Final Word

Starting a sole proprietorship in New York is easy. All that's necessary is to start business activities and, depending on your industry, get a relevant license. Having learned the steps of how to get started with a sole proprietorship, it's time to take a look at your business needs and put your new knowledge into action. This will help your business grow and follow best practices to protect it.

FAQs about Starting a New York Sole Proprietorship

What qualifies as a sole proprietorship in New York?

In New York, a sole proprietorship is when you own your business as a single individual.

Do you need a business plan to start a sole proprietorship in New York?

Legally no. However, having a business plan makes it easier to scale your business and give it a clear direction.

How much does it cost to start a sole proprietorship in New York?

Usually $25, but it may change depending on the county where you file your sole proprietorship in, and whether you want to rent office space or hire employees.

Is a business license required to start a sole proprietorship in NY?

Depending on your business activities, you may need a professional license to operate in certain New York counties. Check which licenses or permits your business requires through the New York State government’s website.

Can sole proprietors in NY hire employees?

 Sole proprietors can hire employees, but you’re going to need to get an Employer Identification Number (EIN). To register for an EIN, you can go on the IRS website.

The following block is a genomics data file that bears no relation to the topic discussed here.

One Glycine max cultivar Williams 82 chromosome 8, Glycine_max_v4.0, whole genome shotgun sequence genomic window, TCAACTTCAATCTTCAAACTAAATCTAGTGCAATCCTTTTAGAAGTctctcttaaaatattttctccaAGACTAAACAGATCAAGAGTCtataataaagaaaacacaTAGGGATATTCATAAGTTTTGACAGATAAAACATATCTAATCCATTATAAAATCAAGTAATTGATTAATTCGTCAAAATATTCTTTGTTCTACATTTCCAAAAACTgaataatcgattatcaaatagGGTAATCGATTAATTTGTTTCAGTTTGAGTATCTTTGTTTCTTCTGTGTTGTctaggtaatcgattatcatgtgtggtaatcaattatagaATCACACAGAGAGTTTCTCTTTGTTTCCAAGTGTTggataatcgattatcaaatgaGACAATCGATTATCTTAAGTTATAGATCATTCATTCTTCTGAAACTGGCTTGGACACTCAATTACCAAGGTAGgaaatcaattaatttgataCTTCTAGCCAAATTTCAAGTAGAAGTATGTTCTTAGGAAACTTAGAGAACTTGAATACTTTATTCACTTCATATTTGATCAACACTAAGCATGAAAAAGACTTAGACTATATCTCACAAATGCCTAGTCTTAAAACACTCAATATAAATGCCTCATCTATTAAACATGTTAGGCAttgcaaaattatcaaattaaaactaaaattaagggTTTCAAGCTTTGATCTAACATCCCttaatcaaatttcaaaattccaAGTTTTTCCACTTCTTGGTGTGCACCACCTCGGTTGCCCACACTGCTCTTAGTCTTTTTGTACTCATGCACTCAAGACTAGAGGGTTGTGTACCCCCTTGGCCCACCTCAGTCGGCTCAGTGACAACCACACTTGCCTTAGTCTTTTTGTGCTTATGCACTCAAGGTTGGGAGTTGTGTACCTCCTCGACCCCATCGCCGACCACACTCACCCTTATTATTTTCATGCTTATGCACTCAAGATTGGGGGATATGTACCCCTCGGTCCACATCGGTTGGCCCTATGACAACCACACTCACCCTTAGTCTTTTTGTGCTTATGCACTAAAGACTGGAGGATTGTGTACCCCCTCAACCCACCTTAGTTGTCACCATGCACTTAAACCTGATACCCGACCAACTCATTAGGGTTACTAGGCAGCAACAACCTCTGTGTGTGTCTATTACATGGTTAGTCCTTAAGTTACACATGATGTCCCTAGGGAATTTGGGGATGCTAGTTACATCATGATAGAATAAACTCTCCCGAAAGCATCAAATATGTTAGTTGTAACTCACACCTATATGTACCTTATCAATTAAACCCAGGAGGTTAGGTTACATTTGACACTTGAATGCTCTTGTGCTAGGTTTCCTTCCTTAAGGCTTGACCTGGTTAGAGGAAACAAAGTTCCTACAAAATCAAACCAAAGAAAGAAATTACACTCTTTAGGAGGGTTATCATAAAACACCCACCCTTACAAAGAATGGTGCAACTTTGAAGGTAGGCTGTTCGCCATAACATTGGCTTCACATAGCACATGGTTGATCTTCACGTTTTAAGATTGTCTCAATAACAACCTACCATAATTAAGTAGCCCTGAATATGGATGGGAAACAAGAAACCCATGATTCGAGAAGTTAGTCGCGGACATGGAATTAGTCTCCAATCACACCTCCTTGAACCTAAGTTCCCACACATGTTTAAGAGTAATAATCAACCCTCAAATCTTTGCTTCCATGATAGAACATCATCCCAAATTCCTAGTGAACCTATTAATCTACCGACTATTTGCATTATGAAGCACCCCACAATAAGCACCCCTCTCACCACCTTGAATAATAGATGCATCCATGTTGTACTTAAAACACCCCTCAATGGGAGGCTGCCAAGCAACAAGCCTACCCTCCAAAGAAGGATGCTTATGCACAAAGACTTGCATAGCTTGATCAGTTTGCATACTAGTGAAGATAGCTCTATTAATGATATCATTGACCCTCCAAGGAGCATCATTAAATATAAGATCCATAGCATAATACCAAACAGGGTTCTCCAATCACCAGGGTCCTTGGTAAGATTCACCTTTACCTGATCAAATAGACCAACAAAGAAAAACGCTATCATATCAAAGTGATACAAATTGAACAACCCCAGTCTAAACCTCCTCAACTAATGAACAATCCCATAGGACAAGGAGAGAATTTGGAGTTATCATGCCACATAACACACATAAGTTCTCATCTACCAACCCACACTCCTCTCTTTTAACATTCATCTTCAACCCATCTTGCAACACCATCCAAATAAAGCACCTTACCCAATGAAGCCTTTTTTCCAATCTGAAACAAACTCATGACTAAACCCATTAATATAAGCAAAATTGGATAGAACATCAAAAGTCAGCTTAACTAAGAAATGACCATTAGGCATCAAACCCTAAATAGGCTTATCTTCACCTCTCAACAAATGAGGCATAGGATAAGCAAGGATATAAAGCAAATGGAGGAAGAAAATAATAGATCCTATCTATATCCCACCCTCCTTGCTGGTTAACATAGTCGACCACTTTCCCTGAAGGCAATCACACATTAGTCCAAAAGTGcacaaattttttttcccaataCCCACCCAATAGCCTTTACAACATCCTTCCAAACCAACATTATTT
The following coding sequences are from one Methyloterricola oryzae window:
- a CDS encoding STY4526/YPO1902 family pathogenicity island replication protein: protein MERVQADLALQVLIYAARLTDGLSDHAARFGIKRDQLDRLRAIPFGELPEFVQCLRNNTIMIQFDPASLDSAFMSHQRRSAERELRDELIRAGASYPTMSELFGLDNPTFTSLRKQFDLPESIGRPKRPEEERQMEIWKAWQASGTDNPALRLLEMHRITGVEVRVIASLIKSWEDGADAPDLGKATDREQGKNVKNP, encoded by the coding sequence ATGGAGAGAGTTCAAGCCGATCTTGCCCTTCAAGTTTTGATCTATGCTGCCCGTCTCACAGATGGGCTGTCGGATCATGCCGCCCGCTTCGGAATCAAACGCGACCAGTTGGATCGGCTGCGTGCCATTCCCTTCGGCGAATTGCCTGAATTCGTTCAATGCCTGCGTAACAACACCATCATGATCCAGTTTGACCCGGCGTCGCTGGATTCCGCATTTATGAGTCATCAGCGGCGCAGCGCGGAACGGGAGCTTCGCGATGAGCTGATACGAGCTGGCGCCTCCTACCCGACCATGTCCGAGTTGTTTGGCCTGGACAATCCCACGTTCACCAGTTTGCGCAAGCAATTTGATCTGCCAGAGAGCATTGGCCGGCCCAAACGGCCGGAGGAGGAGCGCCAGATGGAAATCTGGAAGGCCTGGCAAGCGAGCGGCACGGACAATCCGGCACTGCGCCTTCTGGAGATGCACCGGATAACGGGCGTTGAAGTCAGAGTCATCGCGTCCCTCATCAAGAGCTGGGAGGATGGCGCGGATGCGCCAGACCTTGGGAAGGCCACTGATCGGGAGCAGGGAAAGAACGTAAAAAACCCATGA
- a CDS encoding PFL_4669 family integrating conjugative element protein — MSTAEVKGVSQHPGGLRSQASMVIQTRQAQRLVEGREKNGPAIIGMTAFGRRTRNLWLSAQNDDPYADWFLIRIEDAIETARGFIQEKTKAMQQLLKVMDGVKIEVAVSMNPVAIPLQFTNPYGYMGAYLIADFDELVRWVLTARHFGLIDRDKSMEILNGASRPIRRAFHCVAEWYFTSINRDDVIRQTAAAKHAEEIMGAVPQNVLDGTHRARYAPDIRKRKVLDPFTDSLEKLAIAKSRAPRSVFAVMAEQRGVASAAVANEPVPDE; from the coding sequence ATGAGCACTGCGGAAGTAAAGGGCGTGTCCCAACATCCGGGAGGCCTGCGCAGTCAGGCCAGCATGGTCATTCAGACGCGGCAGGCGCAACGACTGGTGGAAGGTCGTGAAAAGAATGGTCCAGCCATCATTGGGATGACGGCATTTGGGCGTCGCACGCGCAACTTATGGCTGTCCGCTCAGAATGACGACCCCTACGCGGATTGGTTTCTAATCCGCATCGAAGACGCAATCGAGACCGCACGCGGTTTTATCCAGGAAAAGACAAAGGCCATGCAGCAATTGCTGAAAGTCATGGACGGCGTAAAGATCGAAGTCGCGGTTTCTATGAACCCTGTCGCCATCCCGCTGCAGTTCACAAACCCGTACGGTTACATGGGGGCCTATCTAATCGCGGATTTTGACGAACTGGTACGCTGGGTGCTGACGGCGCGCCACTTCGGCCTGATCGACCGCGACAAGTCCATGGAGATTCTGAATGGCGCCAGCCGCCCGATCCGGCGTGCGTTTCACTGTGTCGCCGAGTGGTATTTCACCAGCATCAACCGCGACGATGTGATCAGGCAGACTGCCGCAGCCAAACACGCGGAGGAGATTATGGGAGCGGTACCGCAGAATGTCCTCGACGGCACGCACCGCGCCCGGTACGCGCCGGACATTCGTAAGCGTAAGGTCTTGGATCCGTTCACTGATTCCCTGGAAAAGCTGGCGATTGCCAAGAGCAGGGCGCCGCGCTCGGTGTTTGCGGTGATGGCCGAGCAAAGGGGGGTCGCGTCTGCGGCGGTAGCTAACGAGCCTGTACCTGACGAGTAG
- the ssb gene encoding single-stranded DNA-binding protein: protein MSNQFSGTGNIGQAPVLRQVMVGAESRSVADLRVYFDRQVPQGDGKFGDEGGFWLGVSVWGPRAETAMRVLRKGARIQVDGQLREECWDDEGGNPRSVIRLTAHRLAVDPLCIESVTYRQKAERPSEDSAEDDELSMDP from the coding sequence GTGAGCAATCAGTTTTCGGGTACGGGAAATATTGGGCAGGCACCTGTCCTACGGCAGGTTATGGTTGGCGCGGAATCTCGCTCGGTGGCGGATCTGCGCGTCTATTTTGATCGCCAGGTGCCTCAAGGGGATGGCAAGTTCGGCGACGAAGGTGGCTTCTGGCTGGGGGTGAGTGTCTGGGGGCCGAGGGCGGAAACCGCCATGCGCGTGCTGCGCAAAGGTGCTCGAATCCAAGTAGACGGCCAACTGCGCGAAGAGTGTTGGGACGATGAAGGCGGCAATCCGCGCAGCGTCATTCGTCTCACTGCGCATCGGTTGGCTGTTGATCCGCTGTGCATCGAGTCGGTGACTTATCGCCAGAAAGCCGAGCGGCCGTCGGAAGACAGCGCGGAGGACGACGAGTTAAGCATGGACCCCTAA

Is a DBA required for New York sole proprietorships?

DBAs (doing business as) are only necessary if you plan to use a trade name for your sole proprietorship. To do this, you'll have to file an assumed name certificate with the county clerk's office where your business is conducted.

How are sole proprietorships different from other businesses in NY?

Compared to sole proprietorships, having a limited liability company (LLC) or corporation can be helpful when it comes to liability issues. If you're concerned about someone taking legal action against you, LLCs or corporations may be a good alternative because your liability is limited to the amount of your investment you put into those companies.

About the Author

Sarah Sharkey

Amalia Santa Maria

Personal Finance Content Writer and Editor

Copywriter and content creator writing technical articles on finance that allow an average person to easily understand and connect with financial concepts.

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